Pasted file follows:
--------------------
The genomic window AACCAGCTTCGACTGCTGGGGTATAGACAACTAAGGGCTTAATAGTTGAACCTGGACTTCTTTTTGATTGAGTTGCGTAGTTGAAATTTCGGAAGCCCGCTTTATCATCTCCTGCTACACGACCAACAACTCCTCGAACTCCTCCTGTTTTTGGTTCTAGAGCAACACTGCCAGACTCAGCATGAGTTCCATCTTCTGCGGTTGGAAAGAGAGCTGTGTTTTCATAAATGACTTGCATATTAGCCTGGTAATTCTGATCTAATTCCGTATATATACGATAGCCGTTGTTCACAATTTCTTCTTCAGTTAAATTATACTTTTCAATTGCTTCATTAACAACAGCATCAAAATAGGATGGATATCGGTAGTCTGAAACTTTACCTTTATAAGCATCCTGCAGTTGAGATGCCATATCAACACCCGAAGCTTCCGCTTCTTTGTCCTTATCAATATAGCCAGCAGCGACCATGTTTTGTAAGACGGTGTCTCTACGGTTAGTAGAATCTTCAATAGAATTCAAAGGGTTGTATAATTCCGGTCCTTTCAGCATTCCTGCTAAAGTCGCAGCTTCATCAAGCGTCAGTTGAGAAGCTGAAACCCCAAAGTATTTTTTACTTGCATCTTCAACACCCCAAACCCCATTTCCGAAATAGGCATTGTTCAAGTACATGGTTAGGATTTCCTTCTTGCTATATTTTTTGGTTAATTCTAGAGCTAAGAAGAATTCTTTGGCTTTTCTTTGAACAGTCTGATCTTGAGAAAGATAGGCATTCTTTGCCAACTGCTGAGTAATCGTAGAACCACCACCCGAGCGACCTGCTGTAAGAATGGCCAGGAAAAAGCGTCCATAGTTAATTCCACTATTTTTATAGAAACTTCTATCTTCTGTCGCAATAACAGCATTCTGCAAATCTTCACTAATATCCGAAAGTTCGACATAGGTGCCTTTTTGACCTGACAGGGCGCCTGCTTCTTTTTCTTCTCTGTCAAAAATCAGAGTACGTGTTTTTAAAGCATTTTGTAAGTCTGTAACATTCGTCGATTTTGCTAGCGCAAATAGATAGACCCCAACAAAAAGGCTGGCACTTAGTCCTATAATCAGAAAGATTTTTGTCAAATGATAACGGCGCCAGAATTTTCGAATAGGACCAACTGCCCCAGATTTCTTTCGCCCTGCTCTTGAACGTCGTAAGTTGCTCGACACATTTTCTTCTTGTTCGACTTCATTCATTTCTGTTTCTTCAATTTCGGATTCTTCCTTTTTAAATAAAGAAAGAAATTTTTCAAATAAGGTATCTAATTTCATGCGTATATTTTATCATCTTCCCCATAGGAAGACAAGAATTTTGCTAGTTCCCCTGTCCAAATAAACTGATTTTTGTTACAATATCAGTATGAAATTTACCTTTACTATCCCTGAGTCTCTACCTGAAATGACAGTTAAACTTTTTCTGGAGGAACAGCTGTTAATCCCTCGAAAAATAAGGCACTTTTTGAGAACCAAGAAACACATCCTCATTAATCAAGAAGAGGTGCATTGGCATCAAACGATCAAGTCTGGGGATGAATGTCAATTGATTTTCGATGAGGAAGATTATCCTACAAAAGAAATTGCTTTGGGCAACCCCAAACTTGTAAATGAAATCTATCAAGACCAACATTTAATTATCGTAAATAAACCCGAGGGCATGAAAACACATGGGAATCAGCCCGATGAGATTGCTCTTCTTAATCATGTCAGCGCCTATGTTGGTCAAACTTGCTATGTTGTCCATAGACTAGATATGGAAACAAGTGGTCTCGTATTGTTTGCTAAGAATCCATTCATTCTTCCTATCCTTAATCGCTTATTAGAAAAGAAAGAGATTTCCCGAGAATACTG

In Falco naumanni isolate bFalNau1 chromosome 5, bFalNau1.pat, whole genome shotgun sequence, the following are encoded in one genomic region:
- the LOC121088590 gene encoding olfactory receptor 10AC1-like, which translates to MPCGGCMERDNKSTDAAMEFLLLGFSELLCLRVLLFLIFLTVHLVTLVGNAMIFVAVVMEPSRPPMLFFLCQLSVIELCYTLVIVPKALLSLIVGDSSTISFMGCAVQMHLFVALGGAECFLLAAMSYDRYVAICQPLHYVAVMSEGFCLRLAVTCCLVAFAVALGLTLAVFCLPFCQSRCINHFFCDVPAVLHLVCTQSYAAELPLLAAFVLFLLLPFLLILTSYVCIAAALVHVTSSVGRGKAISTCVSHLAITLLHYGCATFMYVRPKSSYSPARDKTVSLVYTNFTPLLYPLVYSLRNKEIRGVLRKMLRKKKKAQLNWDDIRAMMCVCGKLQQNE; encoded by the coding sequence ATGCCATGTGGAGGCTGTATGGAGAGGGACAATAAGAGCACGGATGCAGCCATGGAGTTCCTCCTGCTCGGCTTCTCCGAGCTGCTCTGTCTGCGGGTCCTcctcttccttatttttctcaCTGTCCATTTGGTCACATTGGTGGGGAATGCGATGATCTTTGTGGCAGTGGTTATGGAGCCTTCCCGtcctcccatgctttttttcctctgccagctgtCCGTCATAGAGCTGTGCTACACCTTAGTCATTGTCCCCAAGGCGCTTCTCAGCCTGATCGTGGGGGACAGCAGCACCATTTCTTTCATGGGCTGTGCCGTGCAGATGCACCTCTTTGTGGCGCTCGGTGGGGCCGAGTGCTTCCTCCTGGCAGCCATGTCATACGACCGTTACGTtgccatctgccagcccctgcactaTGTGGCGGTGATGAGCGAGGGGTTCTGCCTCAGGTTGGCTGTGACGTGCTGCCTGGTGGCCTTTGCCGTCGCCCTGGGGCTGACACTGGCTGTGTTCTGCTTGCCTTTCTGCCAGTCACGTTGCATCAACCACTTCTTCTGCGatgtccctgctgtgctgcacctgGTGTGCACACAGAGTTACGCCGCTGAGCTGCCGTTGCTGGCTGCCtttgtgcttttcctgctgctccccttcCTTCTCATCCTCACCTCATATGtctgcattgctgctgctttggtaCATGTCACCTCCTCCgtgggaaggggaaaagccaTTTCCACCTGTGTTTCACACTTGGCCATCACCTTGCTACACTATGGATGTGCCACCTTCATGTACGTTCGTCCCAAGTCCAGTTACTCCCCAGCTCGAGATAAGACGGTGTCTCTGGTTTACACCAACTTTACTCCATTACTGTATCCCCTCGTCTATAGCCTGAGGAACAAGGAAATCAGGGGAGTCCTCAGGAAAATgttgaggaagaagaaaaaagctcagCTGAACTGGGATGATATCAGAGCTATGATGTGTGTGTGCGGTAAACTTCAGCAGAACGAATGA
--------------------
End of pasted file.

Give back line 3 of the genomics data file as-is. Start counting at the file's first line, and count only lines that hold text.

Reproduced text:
- the LOC121088590 gene encoding olfactory receptor 10AC1-like, which translates to MPCGGCMERDNKSTDAAMEFLLLGFSELLCLRVLLFLIFLTVHLVTLVGNAMIFVAVVMEPSRPPMLFFLCQLSVIELCYTLVIVPKALLSLIVGDSSTISFMGCAVQMHLFVALGGAECFLLAAMSYDRYVAICQPLHYVAVMSEGFCLRLAVTCCLVAFAVALGLTLAVFCLPFCQSRCINHFFCDVPAVLHLVCTQSYAAELPLLAAFVLFLLLPFLLILTSYVCIAAALVHVTSSVGRGKAISTCVSHLAITLLHYGCATFMYVRPKSSYSPARDKTVSLVYTNFTPLLYPLVYSLRNKEIRGVLRKMLRKKKKAQLNWDDIRAMMCVCGKLQQNE; encoded by the coding sequence ATGCCATGTGGAGGCTGTATGGAGAGGGACAATAAGAGCACGGATGCAGCCATGGAGTTCCTCCTGCTCGGCTTCTCCGAGCTGCTCTGTCTGCGGGTCCTcctcttccttatttttctcaCTGTCCATTTGGTCACATTGGTGGGGAATGCGATGATCTTTGTGGCAGTGGTTATGGAGCCTTCCCGtcctcccatgctttttttcctctgccagctgtCCGTCATAGAGCTGTGCTACACCTTAGTCATTGTCCCCAAGGCGCTTCTCAGCCTGATCGTGGGGGACAGCAGCACCATTTCTTTCATGGGCTGTGCCGTGCAGATGCACCTCTTTGTGGCGCTCGGTGGGGCCGAGTGCTTCCTCCTGGCAGCCATGTCATACGACCGTTACGTtgccatctgccagcccctgcactaTGTGGCGGTGATGAGCGAGGGGTTCTGCCTCAGGTTGGCTGTGACGTGCTGCCTGGTGGCCTTTGCCGTCGCCCTGGGGCTGACACTGGCTGTGTTCTGCTTGCCTTTCTGCCAGTCACGTTGCATCAACCACTTCTTCTGCGatgtccctgctgtgctgcacctgGTGTGCACACAGAGTTACGCCGCTGAGCTGCCGTTGCTGGCTGCCtttgtgcttttcctgctgctccccttcCTTCTCATCCTCACCTCATATGtctgcattgctgctgctttggtaCATGTCACCTCCTCCgtgggaaggggaaaagccaTTTCCACCTGTGTTTCACACTTGGCCATCACCTTGCTACACTATGGATGTGCCACCTTCATGTACGTTCGTCCCAAGTCCAGTTACTCCCCAGCTCGAGATAAGACGGTGTCTCTGGTTTACACCAACTTTACTCCATTACTGTATCCCCTCGTCTATAGCCTGAGGAACAAGGAAATCAGGGGAGTCCTCAGGAAAATgttgaggaagaagaaaaaagctcagCTGAACTGGGATGATATCAGAGCTATGATGTGTGTGTGCGGTAAACTTCAGCAGAACGAATGA